King Richard III and the MOOCs
Since the last couple of years, more and more universities are participating in collaborations where they create so-called MOOCs (Massive Open Online Courses). These are a way for anyone that is interested to participate in open-access, free from costs university courses. The courses are basically on any kind of subject you can think of: from art and history to literature, computer science and medicine. You can find lists of courses on pages like Coursera and Futurelearn. I just finished a six-week course on Futurelearn by the University of Southampton about the archaeology of the old Roman port of Rome, Portus. My experiences with this were so good, I decided to also enroll for England in the time of King Richard III which is offered by the University of Leicester also on Futurelearn.
One of the biggest news items in the field of archaeology last year was the discovery and identification of the (in)famous King Richard III under a parking lot in Leicester. Now, the University from this same city has created a six-week course starting coming Monday 30th of June about all sorts of aspects of the time of this King of England.
You might wonder, however, how this connects to codicology and medieval manuscripts. Richard III was a medieval king during a time of change in the field of book history. Handwritten books were less produced and printing was on the rise. This English king might not have had one of the most famous libraries, but nevertheless a very important one. He was one of the few people in high society of those days that signed his books.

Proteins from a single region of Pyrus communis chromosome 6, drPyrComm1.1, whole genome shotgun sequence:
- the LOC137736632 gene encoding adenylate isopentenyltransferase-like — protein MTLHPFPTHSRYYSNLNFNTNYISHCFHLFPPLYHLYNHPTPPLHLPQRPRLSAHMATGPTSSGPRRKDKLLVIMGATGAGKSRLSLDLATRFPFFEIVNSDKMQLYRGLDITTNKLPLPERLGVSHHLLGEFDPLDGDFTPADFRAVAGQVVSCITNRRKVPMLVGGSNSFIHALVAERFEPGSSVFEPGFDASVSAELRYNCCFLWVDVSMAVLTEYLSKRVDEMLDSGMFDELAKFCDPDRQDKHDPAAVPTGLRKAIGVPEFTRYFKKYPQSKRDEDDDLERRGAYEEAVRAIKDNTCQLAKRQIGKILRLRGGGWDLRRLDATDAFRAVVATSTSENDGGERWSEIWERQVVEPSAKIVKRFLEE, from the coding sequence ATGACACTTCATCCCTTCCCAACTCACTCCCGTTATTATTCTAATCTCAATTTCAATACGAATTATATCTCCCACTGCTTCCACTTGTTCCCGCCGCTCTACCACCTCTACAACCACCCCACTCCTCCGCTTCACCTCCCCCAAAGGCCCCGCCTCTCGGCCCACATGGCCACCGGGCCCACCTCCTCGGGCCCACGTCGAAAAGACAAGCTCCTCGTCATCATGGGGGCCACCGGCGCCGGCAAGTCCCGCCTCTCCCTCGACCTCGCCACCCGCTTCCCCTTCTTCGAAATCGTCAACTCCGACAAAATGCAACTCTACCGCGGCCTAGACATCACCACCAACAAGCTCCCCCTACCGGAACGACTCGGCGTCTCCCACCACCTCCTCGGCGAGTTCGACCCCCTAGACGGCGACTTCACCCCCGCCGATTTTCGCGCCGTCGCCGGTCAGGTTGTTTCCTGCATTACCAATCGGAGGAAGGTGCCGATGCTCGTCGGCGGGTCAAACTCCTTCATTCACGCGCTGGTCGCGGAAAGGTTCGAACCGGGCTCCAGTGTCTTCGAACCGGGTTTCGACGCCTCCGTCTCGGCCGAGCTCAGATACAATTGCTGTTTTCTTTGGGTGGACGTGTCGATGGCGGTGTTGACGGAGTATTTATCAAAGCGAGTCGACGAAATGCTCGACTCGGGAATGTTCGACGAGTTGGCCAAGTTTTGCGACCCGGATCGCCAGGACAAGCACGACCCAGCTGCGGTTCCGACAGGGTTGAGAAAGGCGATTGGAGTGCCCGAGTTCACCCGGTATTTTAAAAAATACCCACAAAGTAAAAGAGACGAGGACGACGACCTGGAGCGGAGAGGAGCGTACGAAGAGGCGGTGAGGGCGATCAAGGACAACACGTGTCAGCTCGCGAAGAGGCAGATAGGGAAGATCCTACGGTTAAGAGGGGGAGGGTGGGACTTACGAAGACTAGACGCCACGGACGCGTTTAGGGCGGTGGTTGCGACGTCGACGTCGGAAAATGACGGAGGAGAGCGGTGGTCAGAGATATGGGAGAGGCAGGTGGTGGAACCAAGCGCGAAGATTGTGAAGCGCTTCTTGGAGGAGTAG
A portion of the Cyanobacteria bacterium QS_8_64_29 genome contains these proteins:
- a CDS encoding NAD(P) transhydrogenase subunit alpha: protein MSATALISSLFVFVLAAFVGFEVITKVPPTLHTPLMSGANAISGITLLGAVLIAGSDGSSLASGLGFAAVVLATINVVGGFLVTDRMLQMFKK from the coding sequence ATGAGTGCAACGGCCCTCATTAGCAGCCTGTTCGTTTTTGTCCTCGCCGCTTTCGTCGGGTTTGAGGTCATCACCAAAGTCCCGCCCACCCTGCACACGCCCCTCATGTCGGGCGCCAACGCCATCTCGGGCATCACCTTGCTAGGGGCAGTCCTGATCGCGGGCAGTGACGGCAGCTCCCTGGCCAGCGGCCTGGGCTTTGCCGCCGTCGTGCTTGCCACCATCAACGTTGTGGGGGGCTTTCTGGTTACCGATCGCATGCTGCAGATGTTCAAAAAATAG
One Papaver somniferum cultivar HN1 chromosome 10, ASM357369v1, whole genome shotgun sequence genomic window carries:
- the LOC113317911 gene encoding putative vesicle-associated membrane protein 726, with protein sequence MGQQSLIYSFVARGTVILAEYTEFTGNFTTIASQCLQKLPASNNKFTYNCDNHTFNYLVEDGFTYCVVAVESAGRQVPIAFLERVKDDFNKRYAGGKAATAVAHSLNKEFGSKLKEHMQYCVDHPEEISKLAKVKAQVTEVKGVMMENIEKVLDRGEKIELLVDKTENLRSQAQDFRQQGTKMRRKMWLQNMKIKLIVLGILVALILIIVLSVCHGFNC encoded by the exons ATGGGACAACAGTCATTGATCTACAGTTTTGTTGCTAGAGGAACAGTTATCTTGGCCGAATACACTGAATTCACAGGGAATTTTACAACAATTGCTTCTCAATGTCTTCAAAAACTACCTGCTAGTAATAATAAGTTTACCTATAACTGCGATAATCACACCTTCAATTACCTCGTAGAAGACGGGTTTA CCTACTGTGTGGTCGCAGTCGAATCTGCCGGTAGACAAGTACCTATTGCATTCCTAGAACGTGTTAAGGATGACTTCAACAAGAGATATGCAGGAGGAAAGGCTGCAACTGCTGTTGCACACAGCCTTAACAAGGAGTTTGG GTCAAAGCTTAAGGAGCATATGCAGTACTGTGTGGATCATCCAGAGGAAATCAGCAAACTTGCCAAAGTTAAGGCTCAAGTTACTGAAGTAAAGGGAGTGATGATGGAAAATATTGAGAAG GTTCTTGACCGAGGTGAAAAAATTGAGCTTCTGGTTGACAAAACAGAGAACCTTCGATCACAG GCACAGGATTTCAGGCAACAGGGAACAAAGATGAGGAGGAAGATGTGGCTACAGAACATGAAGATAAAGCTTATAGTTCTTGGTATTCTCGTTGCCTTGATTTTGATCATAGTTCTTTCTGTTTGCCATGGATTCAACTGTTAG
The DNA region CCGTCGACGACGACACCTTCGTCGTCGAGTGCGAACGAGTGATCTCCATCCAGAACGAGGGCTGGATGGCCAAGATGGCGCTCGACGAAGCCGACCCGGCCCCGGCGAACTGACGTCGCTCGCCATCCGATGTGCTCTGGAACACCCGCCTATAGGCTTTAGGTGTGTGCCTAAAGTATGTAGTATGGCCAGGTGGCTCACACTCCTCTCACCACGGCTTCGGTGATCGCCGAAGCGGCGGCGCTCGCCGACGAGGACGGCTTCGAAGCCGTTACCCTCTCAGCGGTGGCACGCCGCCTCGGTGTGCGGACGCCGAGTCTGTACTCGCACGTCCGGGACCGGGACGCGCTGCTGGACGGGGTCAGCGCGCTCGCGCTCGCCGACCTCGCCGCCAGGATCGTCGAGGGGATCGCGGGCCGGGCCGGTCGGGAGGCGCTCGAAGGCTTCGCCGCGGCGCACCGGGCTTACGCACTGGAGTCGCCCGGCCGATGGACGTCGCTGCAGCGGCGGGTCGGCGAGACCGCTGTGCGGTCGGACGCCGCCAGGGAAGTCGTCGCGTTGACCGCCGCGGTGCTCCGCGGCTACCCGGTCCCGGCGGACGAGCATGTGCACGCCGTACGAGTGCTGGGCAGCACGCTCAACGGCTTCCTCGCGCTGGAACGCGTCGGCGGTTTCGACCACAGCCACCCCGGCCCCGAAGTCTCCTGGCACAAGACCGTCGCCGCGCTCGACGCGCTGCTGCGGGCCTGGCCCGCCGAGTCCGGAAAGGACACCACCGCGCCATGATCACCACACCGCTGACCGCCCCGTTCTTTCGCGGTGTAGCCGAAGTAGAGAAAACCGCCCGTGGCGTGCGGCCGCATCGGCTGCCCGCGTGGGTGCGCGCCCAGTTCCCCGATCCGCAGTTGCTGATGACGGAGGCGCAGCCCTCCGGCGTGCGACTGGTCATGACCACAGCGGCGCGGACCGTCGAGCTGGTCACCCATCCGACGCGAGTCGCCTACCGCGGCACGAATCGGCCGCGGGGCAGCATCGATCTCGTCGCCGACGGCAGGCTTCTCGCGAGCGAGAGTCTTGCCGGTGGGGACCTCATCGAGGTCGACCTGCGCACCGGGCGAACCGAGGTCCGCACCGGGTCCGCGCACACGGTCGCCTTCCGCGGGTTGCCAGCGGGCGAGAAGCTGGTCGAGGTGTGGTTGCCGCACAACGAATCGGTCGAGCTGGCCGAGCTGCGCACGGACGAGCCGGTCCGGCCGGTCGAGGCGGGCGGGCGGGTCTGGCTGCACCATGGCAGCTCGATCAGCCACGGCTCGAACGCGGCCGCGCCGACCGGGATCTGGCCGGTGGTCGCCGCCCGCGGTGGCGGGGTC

This makes it easier to identify copies from his library (which have nowadays spread throughout collections in the world). Some of these books still have original bindings yet many are simple text editions without much illumination. Scholars have concluded that Richard’s library is a very nice cross-section of popular literature of the time (except professional books like medicine). This, I think, is very interesting because it gives us a better understanding of what was read in (mostly upper layer) society at the time. Also, in this library a number of manuscripts survive that are the only existing copies of various texts.
Coming back to the MOOC course, it seems to promise the participants a variety of subjects that will be discussed. Here, it seems that a nice share of the course will be about culture, reading (and very possibly also literacy) and the introduction of printing. For anyone interested in a wider book historical course about England in this period, I believe it looks very promising. For a more strictly codicological and paleographical course this seems not the right one. I do not know yet, of course, how deep the matter will be discussed or many manuscripts we will see come by. But in any case, I thought it was very worth sharing here for anyone wanting to participate. You can join in on the course anytime these next weeks. For more info and subscribing go here.